Cell tower woes
Officials try to quell concern over effects on health, property values as a tower proposed near Talent faces opposition
A proposed 60-foot cell tower east of Talent could destroy property values and pose health risks, neighboring residents told a Jackson County hearings officer Monday.
If this goes through, my property will be no good, said Dorothy Tollefson, whose land sits 120 feet away from where the tower would be built.
More than a dozen residents showed up to challenge a tentative approval of the tower by the county Planning Department, appealing the decision to county Hearings Officer Donald Rubinstein.
Verizon Wireless has proposed building the tower on property owned by Calvin Hayes and located almost adjacent to Interstate 5 on Suncrest Road. Hayes said he will receive about &
36;1,000 a month to have the tower on his land.
— Payne Road resident Kacey Dewing broke into tears describing her fears about the health effects of prolonged exposure to the tower, particularly on her children.
We don't want to be guinea pigs, and we don't want to find out later these things are dangerous, she said.
County Planner Robert Ivy said that one of the reasons the cell antennas are raised off the ground is to provide a good line-of-sight signal. Also, he said, They're raised to minimize health concerns.
Portland attorney Christopher Koback, representing Hayes, said, There is a misconception about what this radiates.
Only a few cell towers throughout the country have microwave dishes on them, but this one doesn't, he said. This does not radiate microwaves, said Koback.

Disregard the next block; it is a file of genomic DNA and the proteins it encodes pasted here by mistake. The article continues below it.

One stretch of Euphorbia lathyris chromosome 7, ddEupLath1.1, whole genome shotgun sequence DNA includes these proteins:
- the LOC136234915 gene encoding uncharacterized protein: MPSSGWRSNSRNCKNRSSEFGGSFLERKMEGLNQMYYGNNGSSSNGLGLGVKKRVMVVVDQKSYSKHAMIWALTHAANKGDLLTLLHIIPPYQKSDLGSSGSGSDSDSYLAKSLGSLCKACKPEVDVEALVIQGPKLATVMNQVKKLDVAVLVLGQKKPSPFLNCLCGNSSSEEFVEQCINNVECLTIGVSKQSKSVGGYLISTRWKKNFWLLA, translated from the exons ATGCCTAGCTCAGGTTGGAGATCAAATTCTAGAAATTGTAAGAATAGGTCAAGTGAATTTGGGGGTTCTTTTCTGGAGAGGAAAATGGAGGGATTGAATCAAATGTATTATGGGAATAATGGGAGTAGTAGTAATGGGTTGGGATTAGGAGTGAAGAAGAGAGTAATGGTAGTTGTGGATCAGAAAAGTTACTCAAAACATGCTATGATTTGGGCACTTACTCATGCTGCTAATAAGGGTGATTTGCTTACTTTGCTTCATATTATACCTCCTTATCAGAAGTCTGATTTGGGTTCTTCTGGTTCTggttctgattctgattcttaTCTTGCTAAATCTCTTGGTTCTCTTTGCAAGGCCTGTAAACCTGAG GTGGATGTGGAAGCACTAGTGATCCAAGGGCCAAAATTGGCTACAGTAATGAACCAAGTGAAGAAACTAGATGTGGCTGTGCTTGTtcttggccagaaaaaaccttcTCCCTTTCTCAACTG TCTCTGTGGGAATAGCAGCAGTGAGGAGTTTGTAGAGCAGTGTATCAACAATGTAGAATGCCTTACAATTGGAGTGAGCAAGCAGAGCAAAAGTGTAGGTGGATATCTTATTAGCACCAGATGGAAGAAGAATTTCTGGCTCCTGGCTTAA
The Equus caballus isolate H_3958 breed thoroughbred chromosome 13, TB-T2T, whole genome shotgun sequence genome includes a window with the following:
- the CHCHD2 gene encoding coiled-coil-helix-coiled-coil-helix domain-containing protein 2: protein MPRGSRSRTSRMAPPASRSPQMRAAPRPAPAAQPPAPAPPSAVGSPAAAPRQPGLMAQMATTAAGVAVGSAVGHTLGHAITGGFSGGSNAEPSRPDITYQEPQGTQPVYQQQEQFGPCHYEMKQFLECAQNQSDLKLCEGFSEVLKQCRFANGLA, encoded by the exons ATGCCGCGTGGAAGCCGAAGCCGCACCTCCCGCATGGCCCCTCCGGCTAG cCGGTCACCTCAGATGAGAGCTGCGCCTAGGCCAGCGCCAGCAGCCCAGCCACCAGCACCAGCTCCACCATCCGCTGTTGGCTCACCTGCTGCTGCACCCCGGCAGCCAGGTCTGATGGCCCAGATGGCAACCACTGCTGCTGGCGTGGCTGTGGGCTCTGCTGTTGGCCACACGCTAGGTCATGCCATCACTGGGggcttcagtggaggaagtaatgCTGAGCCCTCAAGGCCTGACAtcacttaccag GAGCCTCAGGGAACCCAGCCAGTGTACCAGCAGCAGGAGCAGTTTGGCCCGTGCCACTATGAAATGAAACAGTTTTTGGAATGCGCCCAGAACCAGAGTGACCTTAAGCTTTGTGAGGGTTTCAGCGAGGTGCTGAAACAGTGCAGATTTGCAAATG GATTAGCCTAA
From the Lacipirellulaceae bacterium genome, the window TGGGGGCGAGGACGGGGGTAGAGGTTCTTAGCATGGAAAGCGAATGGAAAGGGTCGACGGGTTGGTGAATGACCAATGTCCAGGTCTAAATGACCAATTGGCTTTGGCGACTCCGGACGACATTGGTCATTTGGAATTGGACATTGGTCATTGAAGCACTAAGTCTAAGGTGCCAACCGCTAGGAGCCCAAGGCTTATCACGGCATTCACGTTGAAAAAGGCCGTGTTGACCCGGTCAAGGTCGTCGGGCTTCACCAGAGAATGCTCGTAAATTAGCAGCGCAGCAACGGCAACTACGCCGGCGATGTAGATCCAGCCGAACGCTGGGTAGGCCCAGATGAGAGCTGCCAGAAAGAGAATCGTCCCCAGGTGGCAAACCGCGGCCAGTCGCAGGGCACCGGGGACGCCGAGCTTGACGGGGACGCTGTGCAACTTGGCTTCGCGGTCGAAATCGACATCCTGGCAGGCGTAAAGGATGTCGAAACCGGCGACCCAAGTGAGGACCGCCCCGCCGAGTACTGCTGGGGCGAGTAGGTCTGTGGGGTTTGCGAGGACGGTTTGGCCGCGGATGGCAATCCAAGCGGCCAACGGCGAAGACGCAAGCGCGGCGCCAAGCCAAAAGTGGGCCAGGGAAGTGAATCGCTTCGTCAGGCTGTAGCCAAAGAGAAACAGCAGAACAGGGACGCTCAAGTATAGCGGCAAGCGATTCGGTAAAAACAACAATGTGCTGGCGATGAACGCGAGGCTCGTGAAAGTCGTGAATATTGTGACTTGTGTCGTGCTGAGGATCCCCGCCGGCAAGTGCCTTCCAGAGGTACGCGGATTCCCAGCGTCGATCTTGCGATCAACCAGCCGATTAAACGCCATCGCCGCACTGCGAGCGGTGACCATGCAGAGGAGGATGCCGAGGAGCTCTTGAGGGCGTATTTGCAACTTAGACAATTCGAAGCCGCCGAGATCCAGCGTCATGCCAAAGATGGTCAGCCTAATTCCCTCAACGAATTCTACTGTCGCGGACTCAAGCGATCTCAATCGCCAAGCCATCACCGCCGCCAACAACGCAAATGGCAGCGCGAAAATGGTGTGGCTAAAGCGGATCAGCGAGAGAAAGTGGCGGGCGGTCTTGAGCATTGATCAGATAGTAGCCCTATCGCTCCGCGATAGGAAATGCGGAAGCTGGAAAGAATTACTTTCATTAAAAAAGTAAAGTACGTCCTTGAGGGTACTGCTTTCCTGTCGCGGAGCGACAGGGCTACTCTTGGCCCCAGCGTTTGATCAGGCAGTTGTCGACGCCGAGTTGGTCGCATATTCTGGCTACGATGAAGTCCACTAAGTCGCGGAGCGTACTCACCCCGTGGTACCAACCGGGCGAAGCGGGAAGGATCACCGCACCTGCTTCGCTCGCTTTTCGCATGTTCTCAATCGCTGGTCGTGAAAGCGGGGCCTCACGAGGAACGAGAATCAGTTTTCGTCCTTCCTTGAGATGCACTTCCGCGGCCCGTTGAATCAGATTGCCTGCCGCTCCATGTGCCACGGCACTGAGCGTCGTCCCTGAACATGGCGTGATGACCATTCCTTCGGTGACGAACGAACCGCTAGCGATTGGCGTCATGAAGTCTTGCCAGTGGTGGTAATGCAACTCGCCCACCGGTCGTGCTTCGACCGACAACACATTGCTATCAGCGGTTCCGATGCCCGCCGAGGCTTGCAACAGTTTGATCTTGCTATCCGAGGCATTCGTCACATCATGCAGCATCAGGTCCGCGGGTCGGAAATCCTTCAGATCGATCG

Verizon also has a license with the Federal Communications Commission to erect these towers throughout the country.
Attorney Mark Bartholomew, representing several property owners, said the county hadn't made a good case for lessening the standard setback of the tower from neighboring properties.
The county reduced the standard setback of 200 feet to 120 feet, adjacent to Tollefson's property.
It has the effect of really looming over the property, he said.
Ivy said the decision to reduce the setback was based on the size of Hayes' property and the relatively short size of the tower at 60 feet. The county is also asking Verizon to determine if the tower could be built at 45 feet and still maintain the same coverage area.
Rubinstein, who will make a decision on the appeal by Feb. 15, wondered if the county had made any effort toward making the tower less conspicuous.
Ivy said there were no distinguishing features in the area such as trees, windmills or other structures that would suit disguising the tower. The area is relatively dry, with a few oak trees here and there.
The staff didn't really see an opportunity to mimic a certain feature, he said.
In other areas of the county, towers have been disguised as a tree or water tower.
Ashland resident Lou Hayes, who spoke for his father at the hearing, said he thought the tower would have a fairly minimal impact.
He cited a report this week in the British Medical Journal that showed no increased risk of brain tumors from cell phone use.
Herbey Lumbreras, who is building his dream home nearby on Payne Road, said using a cell phone is one thing, but living next to a cell tower is another.
This tower will be placed next to me, and I will be around it 24 hours a day, he said.
Arthur Alfinito, who lives on Payne Road, said the view on a property he purchased last year next to the proposed tower will be ruined.
Who's going to be responsible for the devaluation of my property? said Alfinito.
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